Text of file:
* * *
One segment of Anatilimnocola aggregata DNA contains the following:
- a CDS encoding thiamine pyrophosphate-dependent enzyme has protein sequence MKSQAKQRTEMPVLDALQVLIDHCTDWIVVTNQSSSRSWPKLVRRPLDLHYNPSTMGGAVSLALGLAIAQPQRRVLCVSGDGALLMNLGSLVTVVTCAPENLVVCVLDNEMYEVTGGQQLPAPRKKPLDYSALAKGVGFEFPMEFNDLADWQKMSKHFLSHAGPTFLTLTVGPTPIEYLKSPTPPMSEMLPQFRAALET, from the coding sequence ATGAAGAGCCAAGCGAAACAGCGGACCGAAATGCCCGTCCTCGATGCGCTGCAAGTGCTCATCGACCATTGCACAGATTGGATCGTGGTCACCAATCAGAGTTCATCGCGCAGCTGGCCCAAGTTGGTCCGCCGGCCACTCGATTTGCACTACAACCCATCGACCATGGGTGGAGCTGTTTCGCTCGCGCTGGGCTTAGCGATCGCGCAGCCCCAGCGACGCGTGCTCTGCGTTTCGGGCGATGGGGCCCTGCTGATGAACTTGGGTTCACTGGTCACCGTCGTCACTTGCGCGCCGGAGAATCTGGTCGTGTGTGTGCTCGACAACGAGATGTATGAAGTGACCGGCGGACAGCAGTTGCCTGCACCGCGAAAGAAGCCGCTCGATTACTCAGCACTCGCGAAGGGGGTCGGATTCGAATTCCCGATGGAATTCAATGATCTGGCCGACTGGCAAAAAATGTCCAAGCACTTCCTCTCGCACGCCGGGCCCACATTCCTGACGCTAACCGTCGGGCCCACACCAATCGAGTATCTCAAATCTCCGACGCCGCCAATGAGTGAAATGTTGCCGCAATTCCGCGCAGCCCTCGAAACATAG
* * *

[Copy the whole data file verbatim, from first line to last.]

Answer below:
One segment of Anatilimnocola aggregata DNA contains the following:
- a CDS encoding thiamine pyrophosphate-dependent enzyme has protein sequence MKSQAKQRTEMPVLDALQVLIDHCTDWIVVTNQSSSRSWPKLVRRPLDLHYNPSTMGGAVSLALGLAIAQPQRRVLCVSGDGALLMNLGSLVTVVTCAPENLVVCVLDNEMYEVTGGQQLPAPRKKPLDYSALAKGVGFEFPMEFNDLADWQKMSKHFLSHAGPTFLTLTVGPTPIEYLKSPTPPMSEMLPQFRAALET, from the coding sequence ATGAAGAGCCAAGCGAAACAGCGGACCGAAATGCCCGTCCTCGATGCGCTGCAAGTGCTCATCGACCATTGCACAGATTGGATCGTGGTCACCAATCAGAGTTCATCGCGCAGCTGGCCCAAGTTGGTCCGCCGGCCACTCGATTTGCACTACAACCCATCGACCATGGGTGGAGCTGTTTCGCTCGCGCTGGGCTTAGCGATCGCGCAGCCCCAGCGACGCGTGCTCTGCGTTTCGGGCGATGGGGCCCTGCTGATGAACTTGGGTTCACTGGTCACCGTCGTCACTTGCGCGCCGGAGAATCTGGTCGTGTGTGTGCTCGACAACGAGATGTATGAAGTGACCGGCGGACAGCAGTTGCCTGCACCGCGAAAGAAGCCGCTCGATTACTCAGCACTCGCGAAGGGGGTCGGATTCGAATTCCCGATGGAATTCAATGATCTGGCCGACTGGCAAAAAATGTCCAAGCACTTCCTCTCGCACGCCGGGCCCACATTCCTGACGCTAACCGTCGGGCCCACACCAATCGAGTATCTCAAATCTCCGACGCCGCCAATGAGTGAAATGTTGCCGCAATTCCGCGCAGCCCTCGAAACATAG